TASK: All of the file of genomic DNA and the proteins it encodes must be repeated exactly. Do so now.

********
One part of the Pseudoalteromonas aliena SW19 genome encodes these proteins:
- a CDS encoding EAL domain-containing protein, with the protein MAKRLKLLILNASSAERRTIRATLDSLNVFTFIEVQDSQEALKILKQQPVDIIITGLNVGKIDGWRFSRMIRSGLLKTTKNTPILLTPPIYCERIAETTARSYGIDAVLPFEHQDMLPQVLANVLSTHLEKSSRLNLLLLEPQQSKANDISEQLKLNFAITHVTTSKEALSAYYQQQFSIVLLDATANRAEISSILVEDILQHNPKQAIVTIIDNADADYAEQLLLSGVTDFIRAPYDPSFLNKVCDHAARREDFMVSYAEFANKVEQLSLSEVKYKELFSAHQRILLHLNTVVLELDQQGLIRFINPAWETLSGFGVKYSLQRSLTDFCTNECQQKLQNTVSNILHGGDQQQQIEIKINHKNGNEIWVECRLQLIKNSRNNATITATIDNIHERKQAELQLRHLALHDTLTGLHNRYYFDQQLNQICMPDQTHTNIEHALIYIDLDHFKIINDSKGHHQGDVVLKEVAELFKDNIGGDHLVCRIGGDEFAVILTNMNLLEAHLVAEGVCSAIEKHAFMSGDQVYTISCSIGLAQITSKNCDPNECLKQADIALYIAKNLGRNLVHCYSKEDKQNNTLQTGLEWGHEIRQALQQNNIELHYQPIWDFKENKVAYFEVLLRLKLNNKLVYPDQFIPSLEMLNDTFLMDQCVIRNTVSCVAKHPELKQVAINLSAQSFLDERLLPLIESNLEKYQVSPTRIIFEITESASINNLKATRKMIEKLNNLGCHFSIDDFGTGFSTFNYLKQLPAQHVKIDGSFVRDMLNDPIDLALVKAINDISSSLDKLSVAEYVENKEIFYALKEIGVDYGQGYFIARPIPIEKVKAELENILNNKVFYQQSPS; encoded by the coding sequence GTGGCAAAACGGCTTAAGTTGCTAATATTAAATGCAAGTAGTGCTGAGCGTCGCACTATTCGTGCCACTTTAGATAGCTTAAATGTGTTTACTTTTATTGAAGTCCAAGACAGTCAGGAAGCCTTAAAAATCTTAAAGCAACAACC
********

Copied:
One part of the Pseudoalteromonas aliena SW19 genome encodes these proteins:
- a CDS encoding EAL domain-containing protein, with the protein MAKRLKLLILNASSAERRTIRATLDSLNVFTFIEVQDSQEALKILKQQPVDIIITGLNVGKIDGWRFSRMIRSGLLKTTKNTPILLTPPIYCERIAETTARSYGIDAVLPFEHQDMLPQVLANVLSTHLEKSSRLNLLLLEPQQSKANDISEQLKLNFAITHVTTSKEALSAYYQQQFSIVLLDATANRAEISSILVEDILQHNPKQAIVTIIDNADADYAEQLLLSGVTDFIRAPYDPSFLNKVCDHAARREDFMVSYAEFANKVEQLSLSEVKYKELFSAHQRILLHLNTVVLELDQQGLIRFINPAWETLSGFGVKYSLQRSLTDFCTNECQQKLQNTVSNILHGGDQQQQIEIKINHKNGNEIWVECRLQLIKNSRNNATITATIDNIHERKQAELQLRHLALHDTLTGLHNRYYFDQQLNQICMPDQTHTNIEHALIYIDLDHFKIINDSKGHHQGDVVLKEVAELFKDNIGGDHLVCRIGGDEFAVILTNMNLLEAHLVAEGVCSAIEKHAFMSGDQVYTISCSIGLAQITSKNCDPNECLKQADIALYIAKNLGRNLVHCYSKEDKQNNTLQTGLEWGHEIRQALQQNNIELHYQPIWDFKENKVAYFEVLLRLKLNNKLVYPDQFIPSLEMLNDTFLMDQCVIRNTVSCVAKHPELKQVAINLSAQSFLDERLLPLIESNLEKYQVSPTRIIFEITESASINNLKATRKMIEKLNNLGCHFSIDDFGTGFSTFNYLKQLPAQHVKIDGSFVRDMLNDPIDLALVKAINDISSSLDKLSVAEYVENKEIFYALKEIGVDYGQGYFIARPIPIEKVKAELENILNNKVFYQQSPS; encoded by the coding sequence GTGGCAAAACGGCTTAAGTTGCTAATATTAAATGCAAGTAGTGCTGAGCGTCGCACTATTCGTGCCACTTTAGATAGCTTAAATGTGTTTACTTTTATTGAAGTCCAAGACAGTCAGGAAGCCTTAAAAATCTTAAAGCAACAACC